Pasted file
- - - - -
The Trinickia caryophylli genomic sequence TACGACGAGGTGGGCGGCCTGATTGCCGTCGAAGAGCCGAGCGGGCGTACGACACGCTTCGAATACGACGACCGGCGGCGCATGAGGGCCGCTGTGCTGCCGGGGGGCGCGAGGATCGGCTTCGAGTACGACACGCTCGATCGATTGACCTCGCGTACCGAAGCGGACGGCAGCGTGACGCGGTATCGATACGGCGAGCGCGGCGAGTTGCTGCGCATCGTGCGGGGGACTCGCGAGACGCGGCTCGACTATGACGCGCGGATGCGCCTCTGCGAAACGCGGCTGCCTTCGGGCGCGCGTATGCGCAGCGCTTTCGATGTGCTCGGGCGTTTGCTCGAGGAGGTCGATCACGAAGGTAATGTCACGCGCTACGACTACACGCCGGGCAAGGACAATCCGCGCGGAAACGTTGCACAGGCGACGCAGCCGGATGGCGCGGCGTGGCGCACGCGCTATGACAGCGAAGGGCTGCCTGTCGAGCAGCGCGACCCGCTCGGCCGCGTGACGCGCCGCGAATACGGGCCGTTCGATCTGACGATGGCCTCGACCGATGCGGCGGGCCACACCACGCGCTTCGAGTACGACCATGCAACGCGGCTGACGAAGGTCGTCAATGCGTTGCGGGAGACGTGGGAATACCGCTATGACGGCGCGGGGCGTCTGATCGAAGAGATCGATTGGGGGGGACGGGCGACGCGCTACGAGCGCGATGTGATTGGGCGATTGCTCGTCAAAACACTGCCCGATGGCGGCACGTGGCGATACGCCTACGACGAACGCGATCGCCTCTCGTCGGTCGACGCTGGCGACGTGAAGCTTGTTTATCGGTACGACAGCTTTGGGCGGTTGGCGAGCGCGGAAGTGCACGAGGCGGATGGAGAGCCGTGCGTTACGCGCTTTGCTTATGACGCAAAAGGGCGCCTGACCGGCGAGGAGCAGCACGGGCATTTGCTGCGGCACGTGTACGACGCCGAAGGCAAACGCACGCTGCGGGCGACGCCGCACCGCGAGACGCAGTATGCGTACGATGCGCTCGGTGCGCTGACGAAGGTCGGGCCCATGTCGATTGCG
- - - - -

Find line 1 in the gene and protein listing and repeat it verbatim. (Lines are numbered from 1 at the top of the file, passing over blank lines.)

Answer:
The Trinickia caryophylli genomic sequence TACGACGAGGTGGGCGGCCTGATTGCCGTCGAAGAGCCGAGCGGGCGTACGACACGCTTCGAATACGACGACCGGCGGCGCATGAGGGCCGCTGTGCTGCCGGGGGGCGCGAGGATCGGCTTCGAGTACGACACGCTCGATCGATTGACCTCGCGTACCGAAGCGGACGGCAGCGTGACGCGGTATCGATACGGCGAGCGCGGCGAGTTGCTGCGCATCGTGCGGGGGACTCGCGAGACGCGGCTCGACTATGACGCGCGGATGCGCCTCTGCGAAACGCGGCTGCCTTCGGGCGCGCGTATGCGCAGCGCTTTCGATGTGCTCGGGCGTTTGCTCGAGGAGGTCGATCACGAAGGTAATGTCACGCGCTACGACTACACGCCGGGCAAGGACAATCCGCGCGGAAACGTTGCACAGGCGACGCAGCCGGATGGCGCGGCGTGGCGCACGCGCTATGACAGCGAAGGGCTGCCTGTCGAGCAGCGCGACCCGCTCGGCCGCGTGACGCGCCGCGAATACGGGCCGTTCGATCTGACGATGGCCTCGACCGATGCGGCGGGCCACACCACGCGCTTCGAGTACGACCATGCAACGCGGCTGACGAAGGTCGTCAATGCGTTGCGGGAGACGTGGGAATACCGCTATGACGGCGCGGGGCGTCTGATCGAAGAGATCGATTGGGGGGGACGGGCGACGCGCTACGAGCGCGATGTGATTGGGCGATTGCTCGTCAAAACACTGCCCGATGGCGGCACGTGGCGATACGCCTACGACGAACGCGATCGCCTCTCGTCGGTCGACGCTGGCGACGTGAAGCTTGTTTATCGGTACGACAGCTTTGGGCGGTTGGCGAGCGCGGAAGTGCACGAGGCGGATGGAGAGCCGTGCGTTACGCGCTTTGCTTATGACGCAAAAGGGCGCCTGACCGGCGAGGAGCAGCACGGGCATTTGCTGCGGCACGTGTACGACGCCGAAGGCAAACGCACGCTGCGGGCGACGCCGCACCGCGAGACGCAGTATGCGTACGATGCGCTCGGTGCGCTGACGAAGGTCGGGCCCATGTCGATTGCG